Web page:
posted on Aug, 6 2017 @ 08:10 AM
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a reply to: seagull

People don't get how big they are!!

If you're six foot tall they are almost waist high! Nearly as big a wing span. Not quite a thunderbird but huge.

They were not considered majestic enough to be the US animal because they scavenge. But history speaks otherwise.



posted on Aug, 6 2017 @ 08:24 AM
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a reply to: InTheLight

Do some research.

Any serious cat site will tell you that cats cannot become more omnivorous. In fact, it is strongly recommended you avoid foods for your cat that have any grain in them at all. Cats being fed a grain heavy dry food can develop an condition where the food does not satisfy and they keep eating becoming obese. It happened to the cat we have now.

We used to free feed, but she got this problem and become morbidly obese.

She is now on a diet composed of half high quality wet food and half all meat high quality dry in very limited portions until she slims down, and she is well on her way. It was that or deal with the chronic bladder infections, permanent urine burns because she could not keep herself sanitary (literally too fat to groom), and likely health conditions that come later in life from being so fat.

I am not sure what they say about dogs, but I do know they have less issue with plant matter in their diets. Still, animals do not evolve as quickly as all that.



posted on Aug, 6 2017 @ 08:35 AM
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originally posted by: ketsuko
a reply to: InTheLight

Do some research.

Any serious cat site will tell you that cats cannot become more omnivorous. In fact, it is strongly recommended you avoid foods for your cat that have any grain in them at all. Cats being fed a grain heavy dry food can develop an condition where the food does not satisfy and they keep eating becoming obese. It happened to the cat we have now.

We used to free feed, but she got this problem and become morbidly obese.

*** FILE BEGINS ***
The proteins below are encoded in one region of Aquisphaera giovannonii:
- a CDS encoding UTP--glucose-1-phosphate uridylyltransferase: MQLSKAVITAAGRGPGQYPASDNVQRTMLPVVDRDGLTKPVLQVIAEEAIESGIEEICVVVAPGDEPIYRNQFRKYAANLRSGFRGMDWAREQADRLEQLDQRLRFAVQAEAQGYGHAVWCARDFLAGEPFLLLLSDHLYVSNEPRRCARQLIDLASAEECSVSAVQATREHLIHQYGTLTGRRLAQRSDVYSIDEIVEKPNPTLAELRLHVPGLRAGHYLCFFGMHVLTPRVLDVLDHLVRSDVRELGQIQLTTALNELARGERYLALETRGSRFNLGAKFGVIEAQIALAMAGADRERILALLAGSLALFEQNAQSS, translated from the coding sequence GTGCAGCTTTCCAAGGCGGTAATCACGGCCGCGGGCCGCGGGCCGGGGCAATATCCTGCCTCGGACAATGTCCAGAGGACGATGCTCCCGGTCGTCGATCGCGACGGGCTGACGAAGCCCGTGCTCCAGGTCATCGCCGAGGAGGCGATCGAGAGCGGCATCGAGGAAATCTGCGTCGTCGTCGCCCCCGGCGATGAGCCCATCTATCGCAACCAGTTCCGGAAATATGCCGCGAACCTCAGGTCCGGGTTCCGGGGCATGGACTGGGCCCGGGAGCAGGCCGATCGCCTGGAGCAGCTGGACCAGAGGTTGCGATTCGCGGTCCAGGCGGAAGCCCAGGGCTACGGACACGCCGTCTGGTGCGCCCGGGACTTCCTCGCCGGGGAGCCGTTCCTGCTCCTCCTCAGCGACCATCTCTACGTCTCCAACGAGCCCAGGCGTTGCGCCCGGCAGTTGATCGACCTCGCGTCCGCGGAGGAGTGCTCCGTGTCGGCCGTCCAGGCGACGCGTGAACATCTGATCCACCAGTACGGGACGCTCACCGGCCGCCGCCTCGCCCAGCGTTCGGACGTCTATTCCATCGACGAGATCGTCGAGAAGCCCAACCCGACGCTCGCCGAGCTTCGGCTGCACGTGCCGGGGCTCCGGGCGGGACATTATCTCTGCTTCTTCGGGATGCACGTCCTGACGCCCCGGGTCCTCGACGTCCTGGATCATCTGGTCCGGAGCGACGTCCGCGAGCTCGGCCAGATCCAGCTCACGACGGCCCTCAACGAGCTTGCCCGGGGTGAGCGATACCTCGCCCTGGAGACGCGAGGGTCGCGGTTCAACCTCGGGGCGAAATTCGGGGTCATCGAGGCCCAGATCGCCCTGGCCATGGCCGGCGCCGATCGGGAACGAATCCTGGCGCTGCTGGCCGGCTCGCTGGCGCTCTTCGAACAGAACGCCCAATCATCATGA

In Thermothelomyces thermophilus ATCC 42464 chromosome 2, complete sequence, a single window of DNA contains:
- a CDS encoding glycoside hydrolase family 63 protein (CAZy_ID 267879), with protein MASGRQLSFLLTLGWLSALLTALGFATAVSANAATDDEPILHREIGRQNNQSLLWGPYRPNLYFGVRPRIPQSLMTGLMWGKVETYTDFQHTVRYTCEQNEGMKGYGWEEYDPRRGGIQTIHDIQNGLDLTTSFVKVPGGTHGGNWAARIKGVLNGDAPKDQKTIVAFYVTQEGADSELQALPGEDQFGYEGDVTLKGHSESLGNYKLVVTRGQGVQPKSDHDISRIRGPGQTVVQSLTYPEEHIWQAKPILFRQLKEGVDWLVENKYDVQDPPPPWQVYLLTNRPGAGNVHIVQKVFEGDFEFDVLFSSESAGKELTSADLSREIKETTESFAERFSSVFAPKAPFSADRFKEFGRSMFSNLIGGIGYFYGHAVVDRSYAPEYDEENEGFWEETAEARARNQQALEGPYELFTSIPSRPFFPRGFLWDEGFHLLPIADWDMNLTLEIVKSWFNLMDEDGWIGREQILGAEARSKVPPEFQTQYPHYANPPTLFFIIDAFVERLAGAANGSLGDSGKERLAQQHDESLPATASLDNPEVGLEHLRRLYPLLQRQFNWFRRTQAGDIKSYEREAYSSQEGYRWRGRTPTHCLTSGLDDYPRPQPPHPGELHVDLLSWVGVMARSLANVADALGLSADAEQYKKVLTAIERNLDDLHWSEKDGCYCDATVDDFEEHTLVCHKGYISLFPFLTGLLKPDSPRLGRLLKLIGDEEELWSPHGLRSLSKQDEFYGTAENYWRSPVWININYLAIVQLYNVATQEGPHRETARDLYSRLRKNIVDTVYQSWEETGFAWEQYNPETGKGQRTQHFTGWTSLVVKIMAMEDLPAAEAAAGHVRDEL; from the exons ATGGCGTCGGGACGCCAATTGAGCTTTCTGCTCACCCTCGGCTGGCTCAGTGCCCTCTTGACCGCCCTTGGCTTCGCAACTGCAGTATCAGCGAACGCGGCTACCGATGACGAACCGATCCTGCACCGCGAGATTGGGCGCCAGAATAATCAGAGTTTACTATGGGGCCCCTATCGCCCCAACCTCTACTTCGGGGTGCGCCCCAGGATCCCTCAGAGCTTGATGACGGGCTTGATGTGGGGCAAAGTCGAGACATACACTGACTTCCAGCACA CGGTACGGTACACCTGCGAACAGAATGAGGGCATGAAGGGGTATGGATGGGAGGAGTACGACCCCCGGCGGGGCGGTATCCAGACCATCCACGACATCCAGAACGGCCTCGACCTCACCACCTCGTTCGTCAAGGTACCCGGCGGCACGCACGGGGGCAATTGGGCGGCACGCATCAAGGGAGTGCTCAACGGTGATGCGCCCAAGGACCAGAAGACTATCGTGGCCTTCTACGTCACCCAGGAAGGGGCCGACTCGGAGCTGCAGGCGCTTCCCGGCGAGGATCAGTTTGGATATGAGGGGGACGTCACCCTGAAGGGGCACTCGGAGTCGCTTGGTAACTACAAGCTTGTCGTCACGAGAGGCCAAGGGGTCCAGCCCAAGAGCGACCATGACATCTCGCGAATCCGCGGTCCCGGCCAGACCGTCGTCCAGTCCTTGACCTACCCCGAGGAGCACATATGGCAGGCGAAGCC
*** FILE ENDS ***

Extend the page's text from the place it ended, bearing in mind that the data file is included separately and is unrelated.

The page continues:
She is now on a diet composed of half high quality wet food and half all meat high quality dry in very limited portions until she slims down, and she is well on her way. It was that or deal with the chronic bladder infections, permanent urine burns because she could not keep herself sanitary (literally too fat to groom), and likely health conditions that come later in life from being so fat.

I am not sure what they say about dogs, but I do know they have less issue with plant matter in their diets. Still, animals do not evolve as quickly as all that.


I just did a little more digging and an omnivorous or even a vegan diet is possible for cats but with supplements. The same for vegan humans who would need to supplement with Vitamin B12.



Strict vegetarian diets are not appropriate for cats unless supplemented with nutrients essential for cats that are not found in plants.


dels.nas.edu...



Some would vehemently disagree. Evolution Diet, makers of completely vegetarian foods for cats, dogs and ferrets, says that its meatless offerings, on the market for 15 years, are healthy and nutritious, and, if anything, have extended the lives of many a feline and canine, even reversed chronic health problems. Claiming that most mainstream pet foods contain artery-clogging animal fat, diseased tissue, steroid growth hormones and antibiotics no less harmful to pets than to humans, its website posts testimonials from loyal customers who claim happy and long-lasting pets who look forward to their meals.


www.scientificamerican.com...

compassioncircle.com...